Mirror neurons, the representation of word meaning, and the foot of the third left frontal convolution

de Zubicaray, Greig, Postle, Natasha, McMahon, Katie, Meredith, Matthew and Ashton, Roderick (2010) Mirror neurons, the representation of word meaning, and the foot of the third left frontal convolution. Brain and Language, 112 1: 77-84. doi:10.1016/j.bandl.2008.09.011

Author de Zubicaray, Greig
Postle, Natasha
McMahon, Katie
Meredith, Matthew
Ashton, Roderick
Title Mirror neurons, the representation of word meaning, and the foot of the third left frontal convolution
Journal name Brain and Language   Check publisher's open access policy
ISSN 0093-934X
Publication date 2010-01-01
Year available 2008
Sub-type Article (original research)
DOI 10.1016/j.bandl.2008.09.011
Volume 112
Issue 1
Start page 77
End page 84
Total pages 8
Place of publication Amsterdam, Netherlands
Publisher Elsevier BV
Collection year 2011
Language eng
Subject 320700 Neurosciences
420100 Language Studies
Abstract Previous neuroimaging research has attempted to demonstrate a preferential involvement of the human mirror neuron system (MNS) in the comprehension of effector-related action word (verb) meanings. These studies have assumed that Broca’s area (or Brodmann’s area 44) is the homologue of a monkey premotor area (F5) containing mouth and hand mirror neurons, and that action word meanings are shared with the mirror system due to a proposed link between speech and gestural communication. In an fMRI experiment, we investigated whether Broca’s area shows mirror activity solely for effectors implicated in the MNS. Next, we examined the responses of empirically determined mirror areas during a language perception task comprising effector-specific action words, unrelated words and nonwords. We found overlapping activity for observation and execution of actions with all effectors studied, i.e., including the foot, despite there being no evidence of foot mirror neurons in the monkey or human brain. These “mirror” areas showed equivalent responses for action words, unrelated words and nonwords, with all of these stimuli showing increased responses relative to visual character strings. Our results support alternative explanations attributing mirror activity in Broca’s area to covert verbalisation or hierarchical linearisation, and provide no evidence that the MNS makes a preferential contribution to comprehending action word meanings. Copyright © 2008 Elsevier Inc. All rights reserved.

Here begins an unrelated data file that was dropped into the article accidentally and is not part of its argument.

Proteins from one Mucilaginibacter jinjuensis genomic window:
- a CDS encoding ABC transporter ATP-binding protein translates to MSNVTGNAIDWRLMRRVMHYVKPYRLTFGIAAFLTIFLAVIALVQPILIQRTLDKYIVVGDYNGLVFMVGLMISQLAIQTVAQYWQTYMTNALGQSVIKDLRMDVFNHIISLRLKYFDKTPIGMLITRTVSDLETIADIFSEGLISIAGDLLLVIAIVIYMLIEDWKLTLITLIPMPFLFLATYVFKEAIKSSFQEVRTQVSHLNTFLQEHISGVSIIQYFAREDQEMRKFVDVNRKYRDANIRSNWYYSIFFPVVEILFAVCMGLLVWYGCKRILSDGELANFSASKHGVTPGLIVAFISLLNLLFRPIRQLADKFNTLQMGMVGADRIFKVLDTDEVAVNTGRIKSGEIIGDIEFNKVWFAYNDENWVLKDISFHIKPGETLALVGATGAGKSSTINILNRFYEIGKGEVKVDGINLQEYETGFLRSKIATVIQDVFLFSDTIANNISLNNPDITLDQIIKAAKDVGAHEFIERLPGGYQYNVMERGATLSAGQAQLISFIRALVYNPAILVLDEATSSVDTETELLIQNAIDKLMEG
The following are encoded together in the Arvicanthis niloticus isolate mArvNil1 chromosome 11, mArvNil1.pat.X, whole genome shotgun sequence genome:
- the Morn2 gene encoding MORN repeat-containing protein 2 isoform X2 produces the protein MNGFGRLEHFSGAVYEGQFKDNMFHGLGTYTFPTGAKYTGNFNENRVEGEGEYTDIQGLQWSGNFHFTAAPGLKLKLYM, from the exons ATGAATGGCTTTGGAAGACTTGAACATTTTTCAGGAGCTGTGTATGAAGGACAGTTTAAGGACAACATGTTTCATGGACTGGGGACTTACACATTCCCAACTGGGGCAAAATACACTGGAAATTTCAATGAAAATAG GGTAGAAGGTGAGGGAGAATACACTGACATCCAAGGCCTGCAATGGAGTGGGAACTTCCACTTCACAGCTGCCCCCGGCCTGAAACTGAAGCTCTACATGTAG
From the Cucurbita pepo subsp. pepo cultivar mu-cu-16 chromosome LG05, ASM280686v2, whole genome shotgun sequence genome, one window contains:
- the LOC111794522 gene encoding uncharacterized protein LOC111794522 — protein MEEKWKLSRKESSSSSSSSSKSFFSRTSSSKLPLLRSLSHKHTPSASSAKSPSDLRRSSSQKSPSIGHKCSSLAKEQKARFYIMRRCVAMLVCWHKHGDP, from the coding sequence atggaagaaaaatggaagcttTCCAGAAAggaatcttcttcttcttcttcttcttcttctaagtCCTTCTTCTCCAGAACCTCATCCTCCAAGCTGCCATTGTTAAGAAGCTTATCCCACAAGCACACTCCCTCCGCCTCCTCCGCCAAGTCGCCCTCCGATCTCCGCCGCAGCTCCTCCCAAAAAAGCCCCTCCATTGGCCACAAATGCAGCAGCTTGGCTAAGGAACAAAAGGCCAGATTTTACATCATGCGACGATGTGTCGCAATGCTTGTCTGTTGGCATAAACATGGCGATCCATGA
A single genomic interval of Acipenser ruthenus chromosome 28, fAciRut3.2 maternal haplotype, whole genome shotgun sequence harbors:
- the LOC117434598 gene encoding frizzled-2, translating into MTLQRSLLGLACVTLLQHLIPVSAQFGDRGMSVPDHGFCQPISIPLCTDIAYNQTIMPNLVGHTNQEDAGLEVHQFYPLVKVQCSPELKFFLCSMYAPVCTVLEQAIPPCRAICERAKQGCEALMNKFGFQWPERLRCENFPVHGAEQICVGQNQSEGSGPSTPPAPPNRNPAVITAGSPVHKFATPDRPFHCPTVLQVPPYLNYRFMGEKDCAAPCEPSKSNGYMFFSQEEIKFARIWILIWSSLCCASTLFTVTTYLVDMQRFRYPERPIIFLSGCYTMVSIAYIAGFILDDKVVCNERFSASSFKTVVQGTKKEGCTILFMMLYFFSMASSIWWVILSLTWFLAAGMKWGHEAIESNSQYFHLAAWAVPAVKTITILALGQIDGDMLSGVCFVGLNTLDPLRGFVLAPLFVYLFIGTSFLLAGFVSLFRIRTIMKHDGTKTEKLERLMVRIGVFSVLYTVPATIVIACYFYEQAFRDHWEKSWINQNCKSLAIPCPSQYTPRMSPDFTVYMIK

Keyword Broca’s area
Language comprehension
Mirror neurons
Action observation
Q-Index Code C1
Q-Index Status Confirmed Code
Institutional Status UQ
Additional Notes Available online 1 November 2008.

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Created: Mon, 01 Feb 2010, 11:28:55 EST by Rosalind Blair on behalf of Centre for Advanced Imaging